_{0}is a complex impedance matrix using an initial velocity model f is a source vector, and a subscript n is the number of grid points of the model. Dividing both sides of Equation 10 by p

_{1}yields the following equation.

**[ S 0 ] [ ∂ u 1 ∂ p 1 ∂ u 2 ∂ p 1 ∂ u n ∂ p 1 ] = - ∂ ∂ p 1 [ S 0 ] [ u 1 u 2 u n ] . ( 11 ) ##EQU00007##**

**[0028]**Here, since the right-hand side of Equation 11 can be assumed as a kind of source vector, it is defined as a virtual source vector v

_{1}. If the above process is iterated for parameters p

_{2}through p

_{m}, the Jacobian matrix can be obtained as follows.

**[ ∂ u 1 ∂ p 1 ∂ u 1 ∂ p 2 ∂ u 1 ∂ p m ∂ u 2 ∂ p 1 ∂ u 2 ∂ p 2 ∂ u 2 ∂ p m ∂ u n ∂ p 1 ∂ u n ∂ p 2 ∂ u n ∂ p m ] = [ S 0 ] - 1 [ v 1 v 2 v m ] . ( 12 ) ##EQU00008##**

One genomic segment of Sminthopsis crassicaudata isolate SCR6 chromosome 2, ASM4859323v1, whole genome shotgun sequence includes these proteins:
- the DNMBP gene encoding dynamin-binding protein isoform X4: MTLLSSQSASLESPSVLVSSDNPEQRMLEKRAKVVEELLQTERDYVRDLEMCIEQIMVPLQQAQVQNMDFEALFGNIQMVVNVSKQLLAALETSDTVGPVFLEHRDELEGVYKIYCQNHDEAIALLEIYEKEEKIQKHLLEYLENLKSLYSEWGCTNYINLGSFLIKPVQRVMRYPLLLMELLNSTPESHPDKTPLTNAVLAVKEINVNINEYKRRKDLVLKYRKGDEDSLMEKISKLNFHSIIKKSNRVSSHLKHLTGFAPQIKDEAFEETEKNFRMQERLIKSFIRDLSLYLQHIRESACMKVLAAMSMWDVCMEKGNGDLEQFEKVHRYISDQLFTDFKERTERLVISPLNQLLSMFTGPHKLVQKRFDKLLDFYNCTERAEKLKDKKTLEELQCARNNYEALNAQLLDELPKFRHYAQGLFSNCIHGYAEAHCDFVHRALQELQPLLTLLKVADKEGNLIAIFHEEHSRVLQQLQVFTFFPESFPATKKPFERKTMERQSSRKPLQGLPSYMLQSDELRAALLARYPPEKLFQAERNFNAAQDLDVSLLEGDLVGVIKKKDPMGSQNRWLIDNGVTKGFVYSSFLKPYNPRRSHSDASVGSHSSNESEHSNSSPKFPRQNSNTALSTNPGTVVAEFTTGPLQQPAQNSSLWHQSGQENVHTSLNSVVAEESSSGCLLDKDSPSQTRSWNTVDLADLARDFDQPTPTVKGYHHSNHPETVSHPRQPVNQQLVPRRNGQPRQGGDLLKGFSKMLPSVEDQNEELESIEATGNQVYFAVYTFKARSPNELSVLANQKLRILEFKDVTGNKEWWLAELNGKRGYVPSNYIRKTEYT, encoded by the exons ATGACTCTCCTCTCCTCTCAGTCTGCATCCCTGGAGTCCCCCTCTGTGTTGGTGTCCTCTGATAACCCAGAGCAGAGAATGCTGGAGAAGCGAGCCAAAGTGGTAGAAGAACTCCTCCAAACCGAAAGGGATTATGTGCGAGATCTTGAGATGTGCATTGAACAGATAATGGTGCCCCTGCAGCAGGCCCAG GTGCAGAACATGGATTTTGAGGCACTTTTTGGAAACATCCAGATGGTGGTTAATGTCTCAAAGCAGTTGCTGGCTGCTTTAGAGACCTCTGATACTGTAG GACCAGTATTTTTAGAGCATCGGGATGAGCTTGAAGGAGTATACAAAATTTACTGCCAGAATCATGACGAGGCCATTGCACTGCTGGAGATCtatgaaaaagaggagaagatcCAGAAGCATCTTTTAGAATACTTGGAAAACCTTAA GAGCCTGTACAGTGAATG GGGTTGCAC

**[0029]**By using Equation 12, the Jacobian matrix of Equation 9 can be calculated as follows.

**J**=AS

_{0}

^{-1}V (13).

**Here**, a matrix A is expressed as an r×m matrix for limiting elements in receiver points.

**A**= [ 1 0 0 0 0 0 1 0 0 0 0 0 1 0 0 ] . ( 14 ) ##EQU00009##

**In addition**, a matrix V consists of virtual source vectors defined above.

**V**=[v

_{1}v

_{2}. . . v

_{m}] (15).

**That is**, if v

_{i}is a virtual source vector,

**v i**= - ∂ ∂ p i [ S 0 ] [ u 1 u 2 u n ] . ##EQU00010##

**Substituting Equation**13 into Equation 9 yields

**( AS 0 - 1 V ) T U ( AS 0 - 1 V ) * Δ p = ( AS 0 - 1 V ) T e r . ( 16 ) Here , U = [ 1 u 1 u 1 * 0 0 0 1 u 2 u 2 * 0 0 0 1 u r u r * ] , and ( 17 ) e r = [ 1 u 1 ( ln d 1 u 1 ) * 1 u 2 ( ln d 2 u 2 ) * 1 u r ( ln d r u r ) * ] . ( 18 ) ##EQU00011##**

**Since the matrix S**

_{0}is symmetric, Equation (16) can be expressed as

**V**